I liked DaVinci using the cluster bombs and the bats to cause a distraction for escape. He really does owe Zoroaster for that too.

Clarice (to Lorenzo, re Giuliano): “Like you, he has his talents. You impress, he charms.”

Piero: “I warned you Leonardo about overreaching.”

Clarice had some works by Donatello, which didn’t exactly seem to go down too well with Isabella.

DaVinci (to Piero, re his mother): “I remind you of her. That’s why you can’t stand to look at me. Because she left you.”

DaVinci (to his friends): “I will be no man’s pawn. They put me on display to be ridiculed as a tool to sodomise Lorenzo. They took away my liberty and now they will taste the same bile that I have.”

Giuliano shared a kiss with Vanessa in this episode and we learned that she was deflowered by DaVinci as well. Oddly enough she mentioned that to Zoroaster during the trial.

Vanessa: “And the pig, sir?”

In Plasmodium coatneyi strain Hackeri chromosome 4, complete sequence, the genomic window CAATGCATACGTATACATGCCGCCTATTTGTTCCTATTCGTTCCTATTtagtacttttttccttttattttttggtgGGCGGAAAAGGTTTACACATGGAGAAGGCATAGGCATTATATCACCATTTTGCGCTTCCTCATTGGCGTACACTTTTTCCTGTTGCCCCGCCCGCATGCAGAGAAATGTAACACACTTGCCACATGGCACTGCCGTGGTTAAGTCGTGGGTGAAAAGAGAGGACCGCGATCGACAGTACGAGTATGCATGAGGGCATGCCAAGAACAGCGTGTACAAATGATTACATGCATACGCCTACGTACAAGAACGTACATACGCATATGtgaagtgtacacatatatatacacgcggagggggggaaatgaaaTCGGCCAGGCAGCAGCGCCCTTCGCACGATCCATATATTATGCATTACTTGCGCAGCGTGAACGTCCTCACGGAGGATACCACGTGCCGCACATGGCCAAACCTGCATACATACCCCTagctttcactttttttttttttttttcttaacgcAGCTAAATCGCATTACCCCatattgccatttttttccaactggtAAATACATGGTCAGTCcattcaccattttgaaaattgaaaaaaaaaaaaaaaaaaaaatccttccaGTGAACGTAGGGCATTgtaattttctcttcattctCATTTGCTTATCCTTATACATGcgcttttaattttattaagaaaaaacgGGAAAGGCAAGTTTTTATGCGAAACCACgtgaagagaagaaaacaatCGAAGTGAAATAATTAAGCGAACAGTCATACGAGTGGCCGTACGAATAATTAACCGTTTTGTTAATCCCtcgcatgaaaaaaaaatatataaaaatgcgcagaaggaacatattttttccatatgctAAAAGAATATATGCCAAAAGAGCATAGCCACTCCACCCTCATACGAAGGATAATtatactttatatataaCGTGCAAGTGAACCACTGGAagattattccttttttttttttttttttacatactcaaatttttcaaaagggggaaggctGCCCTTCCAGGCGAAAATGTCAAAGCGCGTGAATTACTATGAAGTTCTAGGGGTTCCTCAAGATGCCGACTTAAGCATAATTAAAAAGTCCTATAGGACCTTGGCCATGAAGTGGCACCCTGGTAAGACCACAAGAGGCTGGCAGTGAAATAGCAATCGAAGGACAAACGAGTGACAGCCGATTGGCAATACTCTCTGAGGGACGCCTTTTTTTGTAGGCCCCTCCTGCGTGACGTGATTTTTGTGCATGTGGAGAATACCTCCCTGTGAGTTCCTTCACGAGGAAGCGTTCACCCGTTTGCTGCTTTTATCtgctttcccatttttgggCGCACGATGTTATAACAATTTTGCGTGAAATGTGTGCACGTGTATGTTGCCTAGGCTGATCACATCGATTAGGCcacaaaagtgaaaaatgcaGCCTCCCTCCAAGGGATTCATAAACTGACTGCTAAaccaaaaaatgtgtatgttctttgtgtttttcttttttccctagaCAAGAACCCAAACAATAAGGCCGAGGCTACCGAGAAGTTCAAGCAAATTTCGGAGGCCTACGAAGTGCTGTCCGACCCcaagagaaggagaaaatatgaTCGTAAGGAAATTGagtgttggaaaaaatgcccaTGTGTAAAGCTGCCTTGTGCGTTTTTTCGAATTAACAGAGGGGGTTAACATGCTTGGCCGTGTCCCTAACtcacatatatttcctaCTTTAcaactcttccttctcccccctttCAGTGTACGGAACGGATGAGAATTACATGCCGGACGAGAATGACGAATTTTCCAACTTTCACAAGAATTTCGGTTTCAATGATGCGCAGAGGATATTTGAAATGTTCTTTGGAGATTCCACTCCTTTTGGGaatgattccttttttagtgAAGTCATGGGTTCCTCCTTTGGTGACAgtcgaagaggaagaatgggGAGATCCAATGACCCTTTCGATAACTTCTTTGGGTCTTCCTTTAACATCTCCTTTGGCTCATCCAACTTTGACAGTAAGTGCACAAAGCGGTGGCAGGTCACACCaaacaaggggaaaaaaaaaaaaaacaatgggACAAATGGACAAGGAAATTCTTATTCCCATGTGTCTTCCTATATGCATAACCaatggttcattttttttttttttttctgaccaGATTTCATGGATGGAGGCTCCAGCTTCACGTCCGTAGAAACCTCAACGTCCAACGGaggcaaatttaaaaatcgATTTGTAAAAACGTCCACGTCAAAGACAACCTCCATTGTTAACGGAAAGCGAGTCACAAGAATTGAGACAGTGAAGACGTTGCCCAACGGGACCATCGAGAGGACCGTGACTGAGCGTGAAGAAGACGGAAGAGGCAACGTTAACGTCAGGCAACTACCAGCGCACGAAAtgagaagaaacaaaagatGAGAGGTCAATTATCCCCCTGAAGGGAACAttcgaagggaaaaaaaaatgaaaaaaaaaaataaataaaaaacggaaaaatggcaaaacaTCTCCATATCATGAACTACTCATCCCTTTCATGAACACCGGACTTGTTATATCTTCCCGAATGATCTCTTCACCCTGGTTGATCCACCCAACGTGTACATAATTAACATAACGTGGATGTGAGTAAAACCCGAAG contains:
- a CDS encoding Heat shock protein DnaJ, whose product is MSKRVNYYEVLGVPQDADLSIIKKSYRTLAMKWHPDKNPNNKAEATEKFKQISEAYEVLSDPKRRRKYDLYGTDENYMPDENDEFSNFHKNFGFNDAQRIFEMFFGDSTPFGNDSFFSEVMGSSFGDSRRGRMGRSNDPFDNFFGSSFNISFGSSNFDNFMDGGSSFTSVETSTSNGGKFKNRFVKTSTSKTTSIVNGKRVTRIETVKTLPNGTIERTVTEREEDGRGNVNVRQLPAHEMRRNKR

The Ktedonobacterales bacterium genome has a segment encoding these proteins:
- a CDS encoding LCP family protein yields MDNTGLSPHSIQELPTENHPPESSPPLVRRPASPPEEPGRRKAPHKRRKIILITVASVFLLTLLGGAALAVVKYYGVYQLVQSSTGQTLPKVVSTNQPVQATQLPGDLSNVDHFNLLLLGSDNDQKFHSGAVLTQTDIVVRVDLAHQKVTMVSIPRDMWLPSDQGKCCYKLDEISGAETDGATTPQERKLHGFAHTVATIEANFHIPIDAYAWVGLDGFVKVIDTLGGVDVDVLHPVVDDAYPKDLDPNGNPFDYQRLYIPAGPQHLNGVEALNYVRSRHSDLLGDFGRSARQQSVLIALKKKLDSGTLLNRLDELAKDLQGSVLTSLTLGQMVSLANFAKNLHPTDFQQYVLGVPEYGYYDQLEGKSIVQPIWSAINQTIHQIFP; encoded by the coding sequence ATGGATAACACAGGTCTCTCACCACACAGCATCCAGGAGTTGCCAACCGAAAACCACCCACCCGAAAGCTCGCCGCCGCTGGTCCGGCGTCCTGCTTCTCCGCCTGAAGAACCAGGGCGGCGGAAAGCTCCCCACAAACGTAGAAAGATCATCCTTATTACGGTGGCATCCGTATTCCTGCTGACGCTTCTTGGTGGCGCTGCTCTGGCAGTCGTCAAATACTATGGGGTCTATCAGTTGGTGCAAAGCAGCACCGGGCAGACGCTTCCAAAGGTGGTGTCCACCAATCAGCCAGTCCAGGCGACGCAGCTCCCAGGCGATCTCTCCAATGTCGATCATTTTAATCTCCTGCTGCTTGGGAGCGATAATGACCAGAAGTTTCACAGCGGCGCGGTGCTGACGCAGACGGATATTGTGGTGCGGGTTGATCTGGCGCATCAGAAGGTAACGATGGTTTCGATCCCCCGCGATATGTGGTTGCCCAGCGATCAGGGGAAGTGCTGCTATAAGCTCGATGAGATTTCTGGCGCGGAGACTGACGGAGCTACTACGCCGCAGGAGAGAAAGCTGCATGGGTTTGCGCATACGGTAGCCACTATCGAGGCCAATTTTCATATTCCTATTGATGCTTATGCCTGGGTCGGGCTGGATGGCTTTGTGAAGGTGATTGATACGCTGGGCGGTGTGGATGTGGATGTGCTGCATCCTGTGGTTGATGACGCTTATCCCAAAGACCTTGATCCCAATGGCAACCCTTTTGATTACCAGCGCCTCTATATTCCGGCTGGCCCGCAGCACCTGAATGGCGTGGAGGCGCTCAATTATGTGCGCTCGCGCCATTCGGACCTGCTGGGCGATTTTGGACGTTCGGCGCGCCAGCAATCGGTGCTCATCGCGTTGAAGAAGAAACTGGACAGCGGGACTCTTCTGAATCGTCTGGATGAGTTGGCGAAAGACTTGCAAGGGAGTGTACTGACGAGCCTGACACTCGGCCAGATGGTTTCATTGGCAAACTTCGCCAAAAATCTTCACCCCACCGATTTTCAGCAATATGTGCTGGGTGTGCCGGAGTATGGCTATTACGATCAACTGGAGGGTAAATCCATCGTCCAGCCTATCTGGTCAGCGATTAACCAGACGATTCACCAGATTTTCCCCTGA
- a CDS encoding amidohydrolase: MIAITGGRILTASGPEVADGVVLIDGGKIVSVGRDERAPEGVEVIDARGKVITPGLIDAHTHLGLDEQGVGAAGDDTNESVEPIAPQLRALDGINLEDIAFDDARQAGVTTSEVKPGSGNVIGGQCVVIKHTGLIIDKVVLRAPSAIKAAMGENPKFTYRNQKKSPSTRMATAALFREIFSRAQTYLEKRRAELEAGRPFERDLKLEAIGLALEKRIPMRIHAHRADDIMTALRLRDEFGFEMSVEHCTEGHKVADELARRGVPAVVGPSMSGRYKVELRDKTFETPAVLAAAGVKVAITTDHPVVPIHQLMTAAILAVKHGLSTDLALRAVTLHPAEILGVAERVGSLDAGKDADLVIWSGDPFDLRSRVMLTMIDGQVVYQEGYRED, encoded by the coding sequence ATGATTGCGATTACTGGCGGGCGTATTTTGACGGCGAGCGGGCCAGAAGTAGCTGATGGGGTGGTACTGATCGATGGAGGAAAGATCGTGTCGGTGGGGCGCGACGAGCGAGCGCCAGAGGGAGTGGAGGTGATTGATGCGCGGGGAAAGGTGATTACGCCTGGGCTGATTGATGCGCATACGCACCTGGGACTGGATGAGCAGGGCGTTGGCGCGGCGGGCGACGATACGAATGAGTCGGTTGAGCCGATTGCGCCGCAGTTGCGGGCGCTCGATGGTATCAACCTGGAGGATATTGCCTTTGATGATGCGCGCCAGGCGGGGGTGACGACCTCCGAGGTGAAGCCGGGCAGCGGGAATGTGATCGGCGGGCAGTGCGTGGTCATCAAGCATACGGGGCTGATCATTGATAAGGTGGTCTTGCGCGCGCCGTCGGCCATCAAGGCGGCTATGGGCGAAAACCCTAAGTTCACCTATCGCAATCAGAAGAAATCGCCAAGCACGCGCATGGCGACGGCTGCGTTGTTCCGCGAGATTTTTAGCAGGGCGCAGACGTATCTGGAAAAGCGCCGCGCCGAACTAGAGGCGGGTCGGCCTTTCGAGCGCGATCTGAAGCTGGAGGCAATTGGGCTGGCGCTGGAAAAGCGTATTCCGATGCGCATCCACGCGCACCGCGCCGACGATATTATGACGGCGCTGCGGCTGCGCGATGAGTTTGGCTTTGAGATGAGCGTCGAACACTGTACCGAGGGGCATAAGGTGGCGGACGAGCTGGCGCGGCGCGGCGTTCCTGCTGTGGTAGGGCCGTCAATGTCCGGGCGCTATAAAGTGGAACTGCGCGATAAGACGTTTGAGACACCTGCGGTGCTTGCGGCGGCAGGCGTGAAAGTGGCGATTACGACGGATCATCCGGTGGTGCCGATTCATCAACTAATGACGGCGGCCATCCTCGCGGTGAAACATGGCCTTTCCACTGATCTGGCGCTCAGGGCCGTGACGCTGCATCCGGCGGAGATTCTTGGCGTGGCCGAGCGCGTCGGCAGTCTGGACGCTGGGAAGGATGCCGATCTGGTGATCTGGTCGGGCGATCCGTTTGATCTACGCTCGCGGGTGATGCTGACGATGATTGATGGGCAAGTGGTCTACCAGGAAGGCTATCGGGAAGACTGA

Giuliano: “Stays in. For what’s our city without a pig or two.”

Jacopo: “What you have with the women isn’t love. You’re with them out of fear.”
DaVinci: “I’m curious by nature. Desire, it’s not as simple as one sex or the other. I’m sorry I hurt you.”

Chronology: Historically, it should’ve been a month since “The Magician” but it seems for behind the scenes reasons with the show, it’s a few days. I also missed not seeing Riario in this one, especially given how annoying Francesco was.

Overall, it’s an odd episode. “The Tower” failed in it’s delivery of trying to appeal to viewers annoyed over the show’s handling of DaVinci’s sexuality but taking that out of the equation, it’s almost the best episode we’ve had in some respects. It was certainly character driven and the reintroduction of Al-Rahim came at an interesting time too as well as a magnetic performance from Riley, so those are the reasons why it’s getting a higher rating than it arguably deserves.

Rating: 8 out of 10